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How Small Can an RFID Tag Be?

Posted By RFID Journal, 09.12.2013

How can I make a really tiny tag—only 3 to 5 millimeters—and what limits are there for passive RFID?

—Barry

———

Dear Barry,

There is a passive ultrahigh-frequency (UHF) tag currently on the market from Hitachi, known as the µ-chip (mu chip), that measures 0.3 millimeter square (0.01 inch square). The antenna is etched into the chip, which carries a 128-bit serial number (see Hitachi Unveils Smallest RFID Chip).

In addition, Murata Manufacturing Co. offers a high-frequency (HF) tag (model LXMS33HCNG-134) that measures 3.2 millimeters (0.13 inch) in width and length, and 0.7 millimeter (0.03 inch) in thickness It has 1024 bits of memory (see Murata Mass-Produces 'World's Smallest HF Tag').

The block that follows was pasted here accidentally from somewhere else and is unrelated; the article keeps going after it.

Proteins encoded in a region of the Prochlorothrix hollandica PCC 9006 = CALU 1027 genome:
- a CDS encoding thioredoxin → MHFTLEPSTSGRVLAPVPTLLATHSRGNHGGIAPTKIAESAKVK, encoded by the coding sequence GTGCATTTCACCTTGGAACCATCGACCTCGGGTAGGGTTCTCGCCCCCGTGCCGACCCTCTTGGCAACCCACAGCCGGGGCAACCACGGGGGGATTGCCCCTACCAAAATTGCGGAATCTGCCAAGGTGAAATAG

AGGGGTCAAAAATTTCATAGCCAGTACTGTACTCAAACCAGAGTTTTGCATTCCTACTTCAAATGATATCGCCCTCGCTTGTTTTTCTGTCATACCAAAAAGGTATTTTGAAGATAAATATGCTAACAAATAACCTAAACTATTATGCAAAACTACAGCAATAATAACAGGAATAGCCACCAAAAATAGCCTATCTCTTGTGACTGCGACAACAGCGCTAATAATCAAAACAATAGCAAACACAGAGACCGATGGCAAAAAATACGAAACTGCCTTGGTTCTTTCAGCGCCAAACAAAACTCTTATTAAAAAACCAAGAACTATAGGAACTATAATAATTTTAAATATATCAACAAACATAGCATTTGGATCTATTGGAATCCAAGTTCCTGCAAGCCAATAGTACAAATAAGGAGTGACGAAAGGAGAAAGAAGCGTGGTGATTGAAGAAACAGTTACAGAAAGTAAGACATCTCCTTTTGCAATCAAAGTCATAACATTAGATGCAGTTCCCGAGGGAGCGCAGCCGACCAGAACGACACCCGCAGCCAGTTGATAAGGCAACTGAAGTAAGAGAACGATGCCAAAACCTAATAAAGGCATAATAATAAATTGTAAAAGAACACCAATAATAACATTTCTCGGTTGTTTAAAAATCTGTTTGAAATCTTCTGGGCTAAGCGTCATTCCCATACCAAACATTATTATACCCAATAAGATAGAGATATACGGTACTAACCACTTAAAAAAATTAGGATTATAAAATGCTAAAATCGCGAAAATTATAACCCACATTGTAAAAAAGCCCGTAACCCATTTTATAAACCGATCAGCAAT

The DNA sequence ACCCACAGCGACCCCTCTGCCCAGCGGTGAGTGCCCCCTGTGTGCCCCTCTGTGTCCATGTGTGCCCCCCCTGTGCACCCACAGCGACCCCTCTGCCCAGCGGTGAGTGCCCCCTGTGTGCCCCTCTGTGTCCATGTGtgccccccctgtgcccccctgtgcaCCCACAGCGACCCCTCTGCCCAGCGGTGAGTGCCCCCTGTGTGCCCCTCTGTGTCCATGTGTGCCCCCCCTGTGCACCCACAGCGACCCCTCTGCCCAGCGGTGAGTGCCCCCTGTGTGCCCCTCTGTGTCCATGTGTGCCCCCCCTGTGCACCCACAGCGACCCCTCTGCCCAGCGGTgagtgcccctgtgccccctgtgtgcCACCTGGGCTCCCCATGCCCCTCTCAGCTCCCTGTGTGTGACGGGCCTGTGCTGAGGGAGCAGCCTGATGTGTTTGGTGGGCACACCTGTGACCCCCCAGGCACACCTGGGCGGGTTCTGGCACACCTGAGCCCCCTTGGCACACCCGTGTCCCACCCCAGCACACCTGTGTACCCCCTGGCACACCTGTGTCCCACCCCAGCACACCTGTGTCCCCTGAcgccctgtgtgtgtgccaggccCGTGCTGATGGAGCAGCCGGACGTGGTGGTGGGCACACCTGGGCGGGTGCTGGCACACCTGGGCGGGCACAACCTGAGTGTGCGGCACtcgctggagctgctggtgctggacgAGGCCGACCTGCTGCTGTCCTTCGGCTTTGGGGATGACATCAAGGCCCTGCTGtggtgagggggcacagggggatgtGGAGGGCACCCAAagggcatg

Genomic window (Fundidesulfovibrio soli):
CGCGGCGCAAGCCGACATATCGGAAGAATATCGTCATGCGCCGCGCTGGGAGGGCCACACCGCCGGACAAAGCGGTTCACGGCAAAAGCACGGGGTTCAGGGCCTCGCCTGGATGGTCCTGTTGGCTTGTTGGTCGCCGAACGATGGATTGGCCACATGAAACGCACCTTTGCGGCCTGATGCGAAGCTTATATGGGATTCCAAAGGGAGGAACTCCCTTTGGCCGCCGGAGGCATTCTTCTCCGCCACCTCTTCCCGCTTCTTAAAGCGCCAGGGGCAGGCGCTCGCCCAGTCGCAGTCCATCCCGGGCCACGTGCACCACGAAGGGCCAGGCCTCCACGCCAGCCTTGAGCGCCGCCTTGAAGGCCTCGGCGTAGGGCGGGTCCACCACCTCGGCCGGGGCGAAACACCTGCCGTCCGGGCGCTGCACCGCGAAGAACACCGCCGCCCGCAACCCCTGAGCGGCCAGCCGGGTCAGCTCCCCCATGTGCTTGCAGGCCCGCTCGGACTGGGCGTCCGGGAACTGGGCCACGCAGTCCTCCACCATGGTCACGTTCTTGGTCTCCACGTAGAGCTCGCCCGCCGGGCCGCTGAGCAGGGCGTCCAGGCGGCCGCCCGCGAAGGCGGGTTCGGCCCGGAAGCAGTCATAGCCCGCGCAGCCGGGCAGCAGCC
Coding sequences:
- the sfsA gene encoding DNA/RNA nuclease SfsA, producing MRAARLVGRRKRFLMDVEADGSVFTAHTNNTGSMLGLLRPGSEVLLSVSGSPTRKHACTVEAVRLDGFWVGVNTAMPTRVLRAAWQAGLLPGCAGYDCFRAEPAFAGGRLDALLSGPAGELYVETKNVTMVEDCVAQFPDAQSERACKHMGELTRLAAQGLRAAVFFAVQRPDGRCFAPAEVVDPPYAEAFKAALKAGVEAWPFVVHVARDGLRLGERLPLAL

It is possible to produce a small tag with a greater amount of memory (up to 2 kilobytes). However, a very small tag would have a very short read range, since a small antenna can capture a lot of energy from a reader, but it cannot reflect back a strong signal to a reader antenna.

—Mark Roberti, Founder and Editor, RFID Journal

USER COMMENTS

Dimitri Desmons 2013-09-13 03:15:27 PM
Hi Barry, In addition to the small HF tag that Mark mentioned, Murata also makes very small UHF Gen2 tags, measuring 3.2 x 1.6 mm and even smaller, as well as a very thin (2.2mm wide) but long (60mm) version. The very small tags that fit in your footprint have a very short range but also work when directly applied onto a metal surface. Dimitri Desmons - RFID Consultant
Nick K 2016-07-19 10:41:47 AM
Quick follow up question: does anyone know what the temperature sensitivity of these small tags is (e.g. the 3.2 x 1.6 mm that Dimitri mentioned)? In our application we are looking to insert mold the tags into a container and the tag would be subjected to temperatures of 200-250 C. Do you guys know if the tag can withstand such temperatures?

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